|dc.description.abstract||Using data from a statewide education project for adolescent youth (N=2,430), this study explored the well-being indicators of coping, depressive symptoms and self-esteem in military and civilian youth. While the majority of prior research in this area has focused on the military only, this study compared outcomes of military youth who have experienced the deployment of a parent to those who have not and a civilian group of adolescents. Findings show evidence that military families have similar outcomes to that of youth in the surrounding civilian community. The results showed that the military adolescents (deployed or not deployed) did not differ significantly on two out of three measures of Coping, Depressive Symptoms or Self-Esteem.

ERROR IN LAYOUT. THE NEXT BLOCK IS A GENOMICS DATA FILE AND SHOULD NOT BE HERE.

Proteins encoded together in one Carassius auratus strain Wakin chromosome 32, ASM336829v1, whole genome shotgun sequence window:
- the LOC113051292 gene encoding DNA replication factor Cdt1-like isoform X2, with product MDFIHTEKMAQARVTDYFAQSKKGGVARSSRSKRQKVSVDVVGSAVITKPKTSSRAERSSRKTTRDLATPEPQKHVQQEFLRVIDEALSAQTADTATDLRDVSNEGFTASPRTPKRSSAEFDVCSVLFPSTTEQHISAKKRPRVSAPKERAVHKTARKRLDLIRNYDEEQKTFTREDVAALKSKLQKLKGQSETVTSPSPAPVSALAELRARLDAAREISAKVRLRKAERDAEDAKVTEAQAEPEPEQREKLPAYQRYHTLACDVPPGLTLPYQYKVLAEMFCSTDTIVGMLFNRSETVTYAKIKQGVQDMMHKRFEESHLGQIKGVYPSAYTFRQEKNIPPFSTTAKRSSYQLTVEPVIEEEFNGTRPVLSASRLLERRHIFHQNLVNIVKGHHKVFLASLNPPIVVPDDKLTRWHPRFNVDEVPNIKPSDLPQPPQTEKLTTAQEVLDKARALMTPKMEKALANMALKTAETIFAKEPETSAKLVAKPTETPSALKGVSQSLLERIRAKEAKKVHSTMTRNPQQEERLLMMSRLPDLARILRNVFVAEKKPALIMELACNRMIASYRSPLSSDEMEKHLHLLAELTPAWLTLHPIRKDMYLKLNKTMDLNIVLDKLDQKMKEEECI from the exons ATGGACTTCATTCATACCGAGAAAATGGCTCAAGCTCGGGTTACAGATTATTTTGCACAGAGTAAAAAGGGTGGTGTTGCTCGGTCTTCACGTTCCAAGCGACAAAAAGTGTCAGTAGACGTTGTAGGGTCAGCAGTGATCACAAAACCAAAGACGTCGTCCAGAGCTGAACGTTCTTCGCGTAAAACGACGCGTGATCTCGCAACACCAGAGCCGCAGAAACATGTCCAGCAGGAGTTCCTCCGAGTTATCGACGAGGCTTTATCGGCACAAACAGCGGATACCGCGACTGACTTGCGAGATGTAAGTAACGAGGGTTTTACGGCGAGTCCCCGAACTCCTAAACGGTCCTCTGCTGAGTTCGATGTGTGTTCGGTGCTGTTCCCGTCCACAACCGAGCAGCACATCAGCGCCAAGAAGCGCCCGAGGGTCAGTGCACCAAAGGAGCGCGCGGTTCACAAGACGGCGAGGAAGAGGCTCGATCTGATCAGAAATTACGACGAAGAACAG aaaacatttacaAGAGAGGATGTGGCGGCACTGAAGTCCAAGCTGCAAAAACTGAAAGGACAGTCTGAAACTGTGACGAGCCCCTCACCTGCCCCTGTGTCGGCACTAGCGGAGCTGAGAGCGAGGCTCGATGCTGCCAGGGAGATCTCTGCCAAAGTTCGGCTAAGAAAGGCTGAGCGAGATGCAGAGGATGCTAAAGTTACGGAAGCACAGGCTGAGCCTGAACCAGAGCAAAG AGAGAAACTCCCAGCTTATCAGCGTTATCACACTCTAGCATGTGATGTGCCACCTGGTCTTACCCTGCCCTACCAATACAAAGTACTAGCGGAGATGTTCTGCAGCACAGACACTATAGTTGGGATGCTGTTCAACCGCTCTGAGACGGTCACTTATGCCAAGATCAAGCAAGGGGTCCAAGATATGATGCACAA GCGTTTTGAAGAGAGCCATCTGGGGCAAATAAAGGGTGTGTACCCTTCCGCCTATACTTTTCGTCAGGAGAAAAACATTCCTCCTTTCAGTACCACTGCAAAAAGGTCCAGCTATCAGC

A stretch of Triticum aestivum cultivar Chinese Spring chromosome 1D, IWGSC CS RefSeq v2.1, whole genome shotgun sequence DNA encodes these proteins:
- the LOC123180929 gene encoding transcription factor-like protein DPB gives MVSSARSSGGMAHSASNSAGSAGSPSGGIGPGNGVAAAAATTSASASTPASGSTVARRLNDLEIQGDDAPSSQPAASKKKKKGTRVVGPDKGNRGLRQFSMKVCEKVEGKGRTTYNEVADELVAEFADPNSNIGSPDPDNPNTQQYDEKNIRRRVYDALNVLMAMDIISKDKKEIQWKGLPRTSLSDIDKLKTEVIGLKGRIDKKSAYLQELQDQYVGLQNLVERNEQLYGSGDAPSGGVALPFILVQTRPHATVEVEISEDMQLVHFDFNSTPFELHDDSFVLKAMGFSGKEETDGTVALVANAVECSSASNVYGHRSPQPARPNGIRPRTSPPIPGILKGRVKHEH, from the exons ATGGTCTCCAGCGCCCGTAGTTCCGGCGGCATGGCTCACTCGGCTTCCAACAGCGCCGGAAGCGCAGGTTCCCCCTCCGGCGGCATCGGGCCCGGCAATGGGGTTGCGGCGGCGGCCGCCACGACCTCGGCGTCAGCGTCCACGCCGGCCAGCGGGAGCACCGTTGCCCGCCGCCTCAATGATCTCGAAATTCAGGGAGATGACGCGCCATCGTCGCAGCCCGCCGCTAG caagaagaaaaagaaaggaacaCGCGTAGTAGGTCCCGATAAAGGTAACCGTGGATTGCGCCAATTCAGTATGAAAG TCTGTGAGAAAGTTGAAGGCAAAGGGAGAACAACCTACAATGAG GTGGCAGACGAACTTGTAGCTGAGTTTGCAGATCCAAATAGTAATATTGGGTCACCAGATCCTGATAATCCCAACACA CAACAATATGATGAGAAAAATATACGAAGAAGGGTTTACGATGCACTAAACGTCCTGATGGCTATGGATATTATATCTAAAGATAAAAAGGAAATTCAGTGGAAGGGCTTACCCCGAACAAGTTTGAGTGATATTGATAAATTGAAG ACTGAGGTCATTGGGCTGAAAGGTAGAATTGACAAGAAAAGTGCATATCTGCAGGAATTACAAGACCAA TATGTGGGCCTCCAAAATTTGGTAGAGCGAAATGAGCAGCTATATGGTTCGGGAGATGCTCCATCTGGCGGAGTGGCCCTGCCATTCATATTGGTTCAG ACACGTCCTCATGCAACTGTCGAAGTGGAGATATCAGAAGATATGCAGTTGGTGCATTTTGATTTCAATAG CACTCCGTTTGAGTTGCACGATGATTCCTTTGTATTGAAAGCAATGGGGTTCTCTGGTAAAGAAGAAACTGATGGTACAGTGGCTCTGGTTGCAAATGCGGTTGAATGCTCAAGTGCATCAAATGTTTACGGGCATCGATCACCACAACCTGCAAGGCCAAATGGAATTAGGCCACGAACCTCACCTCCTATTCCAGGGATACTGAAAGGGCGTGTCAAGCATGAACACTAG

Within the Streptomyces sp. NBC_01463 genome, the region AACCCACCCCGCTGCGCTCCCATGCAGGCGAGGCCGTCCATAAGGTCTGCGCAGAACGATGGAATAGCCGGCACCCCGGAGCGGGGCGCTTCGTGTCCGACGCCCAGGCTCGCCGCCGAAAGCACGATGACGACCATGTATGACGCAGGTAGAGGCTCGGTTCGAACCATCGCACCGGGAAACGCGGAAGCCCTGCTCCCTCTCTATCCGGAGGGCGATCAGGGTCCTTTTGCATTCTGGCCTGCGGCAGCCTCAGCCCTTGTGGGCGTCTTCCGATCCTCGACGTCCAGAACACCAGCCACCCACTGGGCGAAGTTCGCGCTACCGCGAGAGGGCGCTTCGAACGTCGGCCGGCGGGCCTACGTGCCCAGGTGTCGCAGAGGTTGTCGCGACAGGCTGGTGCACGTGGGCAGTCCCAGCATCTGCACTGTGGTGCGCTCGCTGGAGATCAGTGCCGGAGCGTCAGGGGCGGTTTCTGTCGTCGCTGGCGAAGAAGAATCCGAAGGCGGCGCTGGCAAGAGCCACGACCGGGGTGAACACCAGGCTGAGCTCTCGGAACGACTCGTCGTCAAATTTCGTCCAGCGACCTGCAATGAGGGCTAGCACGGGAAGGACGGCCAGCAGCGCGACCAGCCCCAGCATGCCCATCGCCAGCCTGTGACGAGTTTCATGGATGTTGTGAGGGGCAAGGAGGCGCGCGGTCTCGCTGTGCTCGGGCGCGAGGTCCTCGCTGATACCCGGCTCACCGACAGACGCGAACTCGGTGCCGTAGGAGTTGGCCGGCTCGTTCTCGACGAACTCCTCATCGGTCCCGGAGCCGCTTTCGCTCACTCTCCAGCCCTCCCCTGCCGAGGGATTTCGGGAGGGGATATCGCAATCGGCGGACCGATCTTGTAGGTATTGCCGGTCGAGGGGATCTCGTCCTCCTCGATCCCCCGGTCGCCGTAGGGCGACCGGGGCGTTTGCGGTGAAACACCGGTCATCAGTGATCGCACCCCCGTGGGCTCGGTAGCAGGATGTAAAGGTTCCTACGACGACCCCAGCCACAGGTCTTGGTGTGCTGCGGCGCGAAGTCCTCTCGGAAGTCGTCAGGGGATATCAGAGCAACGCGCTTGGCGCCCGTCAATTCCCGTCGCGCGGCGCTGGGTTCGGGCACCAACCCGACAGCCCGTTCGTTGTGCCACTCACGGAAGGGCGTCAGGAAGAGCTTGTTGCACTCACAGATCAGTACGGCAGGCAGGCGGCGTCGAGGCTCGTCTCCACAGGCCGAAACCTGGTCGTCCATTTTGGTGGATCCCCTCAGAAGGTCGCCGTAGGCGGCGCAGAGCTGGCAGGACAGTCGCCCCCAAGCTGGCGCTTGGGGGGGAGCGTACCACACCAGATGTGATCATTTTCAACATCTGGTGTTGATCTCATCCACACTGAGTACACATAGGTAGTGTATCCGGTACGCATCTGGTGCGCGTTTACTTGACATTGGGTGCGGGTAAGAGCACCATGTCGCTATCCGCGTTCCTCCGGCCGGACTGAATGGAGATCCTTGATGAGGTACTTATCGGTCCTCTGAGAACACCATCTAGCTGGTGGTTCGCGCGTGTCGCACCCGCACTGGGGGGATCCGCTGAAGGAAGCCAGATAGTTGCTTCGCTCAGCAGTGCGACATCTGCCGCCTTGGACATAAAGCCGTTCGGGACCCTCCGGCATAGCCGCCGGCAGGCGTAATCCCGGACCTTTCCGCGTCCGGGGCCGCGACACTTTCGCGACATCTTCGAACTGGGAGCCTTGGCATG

Examinations of demographics revealed no significant interactions between family type (military/nonmilitary) and gender, race, and parent marital status. However, there was a main effect found for gender on Depressive Symptoms such that males report lower Depressive Symptoms than females, and also for gender on Coping such that females reported higher coping than males. There was a main effect present for ethnicity on Self-Esteem such that African Americans report higher self-esteem than all other races. A main effect of parent marital status was found on reports of Depressive Symptoms in the three groups, such that adolescents in married families reported lower levels of depressive symptoms than adolescents in stepparent families and adolescents in single parent families; however, there were no significant differences between reports of depressive symptoms in step and single parent families. The findings of this study have important implications for the similarities between the current population of youth in military, particularly those that are community-based, and civilian youth. It also demonstrates that demographic factors are influential in similar ways on outcomes of adolescents in both military and civilian communities.||en_US